Desjarlais says Muskowekwan First Nation would like to preserve the school and turn it into a museum, archive or healing centre. The main goal is to preserve the stories of what happened inside the building and to teach future generations about residential schools and the intergenerational effect on families.
“It’s here and we can’t forget about it and it has to be taught to show everyone where we’ve come from and what we’ve persevered through,” Desjarlais says in front of the steps of the school’s main door.
She met us at the school between helping host an event in the community put on by the National Centre for Truth and Reconciliation and attending a funeral of an elder who was also a survivor of the school.
She tells us The National Trust for Canada, a charity dedicated to saving and renewing historic places, put the school on its top 10 endangered places list.
Architecture students at Carleton University will begin coming up with design concepts to preserve the school in January, according to an instructor of architecture at the school.
“The students will develop design concepts to respond in a thoughtful, respectful and sensitive manner to the vision and objective of the community,” Lyette Forin says. “Preserving the school as place of memory and a place of healing.”
When the designs are completed in April the students will travel to the school to digitally record it. The designs can serve as a base for an architectural firm and the recordings could be used for an online virtual tour of the school.
Desjarlais said it’s too early to tell exactly how much a restoration project would cost, but it’s likely to be more than $1 million and no funding has been secured. Carleton University is not involved in finding funding.
Documenting children who never came home
About 3,200 children died while in care of a residential school in Canada, according to a report by the Truth and Reconciliation Commission called Canada’s Residential Schools: Missing Children and Unmarked Burials.
It’s believed there are many more.
In almost half the 3,200 cases, the cause of death wasn’t recorded, but the leading cause of death documented is tuberculosis. In 32 per cent, the government and schools didn’t record the name of the child who died.
The report says 566 children died in Saskatchewan between 1867 and 2000 but notes this number comes from using contemporary political boundaries and it’s not possible to compare overall provincial death rates because there are no reliable, annual province-by-province enrolment figures.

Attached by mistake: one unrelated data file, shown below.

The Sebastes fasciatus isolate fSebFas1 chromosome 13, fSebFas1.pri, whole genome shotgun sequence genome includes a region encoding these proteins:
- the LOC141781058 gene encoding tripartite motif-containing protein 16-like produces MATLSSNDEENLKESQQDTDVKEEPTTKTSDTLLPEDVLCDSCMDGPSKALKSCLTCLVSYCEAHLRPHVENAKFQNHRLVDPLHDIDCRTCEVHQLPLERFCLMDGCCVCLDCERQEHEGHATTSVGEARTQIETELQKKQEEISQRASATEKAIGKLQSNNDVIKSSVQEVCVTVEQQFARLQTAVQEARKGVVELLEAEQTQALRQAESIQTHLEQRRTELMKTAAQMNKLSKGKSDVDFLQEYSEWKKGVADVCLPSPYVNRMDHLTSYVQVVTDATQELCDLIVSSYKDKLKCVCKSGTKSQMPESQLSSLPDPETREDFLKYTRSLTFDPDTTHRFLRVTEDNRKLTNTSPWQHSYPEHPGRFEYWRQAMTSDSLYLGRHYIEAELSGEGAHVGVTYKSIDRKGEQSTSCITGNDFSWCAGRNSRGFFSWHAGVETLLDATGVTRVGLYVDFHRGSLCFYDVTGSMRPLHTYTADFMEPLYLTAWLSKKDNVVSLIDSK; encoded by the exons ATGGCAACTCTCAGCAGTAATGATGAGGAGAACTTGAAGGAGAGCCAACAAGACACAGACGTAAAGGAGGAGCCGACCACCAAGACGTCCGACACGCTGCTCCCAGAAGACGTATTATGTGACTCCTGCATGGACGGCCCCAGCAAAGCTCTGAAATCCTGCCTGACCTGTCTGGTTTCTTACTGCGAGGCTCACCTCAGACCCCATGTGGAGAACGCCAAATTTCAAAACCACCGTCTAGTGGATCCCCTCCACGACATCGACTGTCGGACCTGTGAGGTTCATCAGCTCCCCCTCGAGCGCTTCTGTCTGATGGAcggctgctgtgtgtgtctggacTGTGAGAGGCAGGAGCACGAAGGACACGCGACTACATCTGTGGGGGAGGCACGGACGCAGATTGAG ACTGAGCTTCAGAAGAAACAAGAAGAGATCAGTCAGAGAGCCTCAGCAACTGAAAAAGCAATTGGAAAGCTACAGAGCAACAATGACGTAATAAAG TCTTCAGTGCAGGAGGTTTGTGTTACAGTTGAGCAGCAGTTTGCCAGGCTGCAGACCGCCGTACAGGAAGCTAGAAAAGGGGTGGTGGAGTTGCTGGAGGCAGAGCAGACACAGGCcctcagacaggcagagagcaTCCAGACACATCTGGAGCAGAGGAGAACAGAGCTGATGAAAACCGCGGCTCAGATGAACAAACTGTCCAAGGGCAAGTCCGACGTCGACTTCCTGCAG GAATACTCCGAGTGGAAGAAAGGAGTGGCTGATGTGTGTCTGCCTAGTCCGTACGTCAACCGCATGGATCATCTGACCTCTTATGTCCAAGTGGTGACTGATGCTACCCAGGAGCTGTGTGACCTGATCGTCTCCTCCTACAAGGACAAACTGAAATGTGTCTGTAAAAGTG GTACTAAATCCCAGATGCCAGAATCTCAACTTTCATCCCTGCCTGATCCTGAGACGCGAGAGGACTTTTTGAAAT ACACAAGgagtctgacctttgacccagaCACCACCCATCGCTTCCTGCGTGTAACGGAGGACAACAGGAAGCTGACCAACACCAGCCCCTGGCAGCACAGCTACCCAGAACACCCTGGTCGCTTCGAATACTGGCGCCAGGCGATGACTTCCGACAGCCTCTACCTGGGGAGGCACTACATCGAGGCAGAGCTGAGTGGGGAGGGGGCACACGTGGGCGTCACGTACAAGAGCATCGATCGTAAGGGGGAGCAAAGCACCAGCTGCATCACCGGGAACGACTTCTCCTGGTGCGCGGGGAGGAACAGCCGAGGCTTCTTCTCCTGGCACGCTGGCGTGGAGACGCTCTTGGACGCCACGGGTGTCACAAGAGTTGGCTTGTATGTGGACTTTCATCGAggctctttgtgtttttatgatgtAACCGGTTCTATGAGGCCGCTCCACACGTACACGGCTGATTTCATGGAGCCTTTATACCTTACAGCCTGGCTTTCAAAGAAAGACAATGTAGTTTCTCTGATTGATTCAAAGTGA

Slippery traveled from Prince Albert and Fortin from Ottawa to join Deslarlais and other residential school survivors and their families at the event put on by the National Centre for Truth and Reconciliation.
The centre is a place for all statements, documents and other material gathered by the Truth and Reconciliation Commission to be stored and accessed.
The centre is creating a student death register to document the names of the children who died, where they are buried and any other information known about the child. It is working with communities, survivors and survivors’ families to get input about what the register should look like and how accessible it should be to the public.
“Creating this register is a very important symbol and sign that we have committed great wrongs – mass human rights violations as a country and that we need to remember, we need to honour these children and forever keep them in our hearts,” director Ry Moran says.
The register is expected to launch in March.
While a group from the centre, including an elder who shares his story, travels Canada to gain input, Muskowekwan First Nation is awaiting results from sonar exploration done in June searching for unmarked graves of children at the Muscowequan school site.
According to an Indian Affairs document included in research about the school compiled by the University of Regina, construction workers accidentally disturbed rows of unmarked graves near the school in 1992. The university’s research references an elder who attended the school in the 1940s, who recalled a priest removing all traces of the cemetery.
Moran says there are hundreds of unmarked burial grounds across Canada that have yet to be identified. He says often families were not informed when a child would die, records around the burial grounds are scant and that often residential schools were built with a cemetery as standard operating practice.
“So that gives us a very clear window into the reality that these were not normal schools, these were schools with cemeteries,” Moran says. “So, there was the presumption that kids were going to be dying in these places, which is a very harsh statement on what was really going on.”
A wellness centre to heal
The Muskowekwan First Nation is also working on building a live-in wellness centre for families affected by residential schools. Desjlarlais says entire families can spend months at a time at the centre with the goal of long-term healing.
“We feel it’s very important to recognize and to deal with what has come out of residential schools,” she says. “Our people are experiencing high rates of physical and mental health challenges.”
She says the community is in talks with architects to come up with a design for the building and is hoping to receive federal funding.
When asked how residential school has affected Slippery’s family, she first says she felt she had a lack of parenting skills.
But it’s a difficult question to answer, she says. She pauses and says it affected her very being - who she is and what she does.
She wants the school to be preserved. She says she believes it’s possible to change the trauma that happened inside the building.
“I think we could change it into healing and we could heal as a nation.”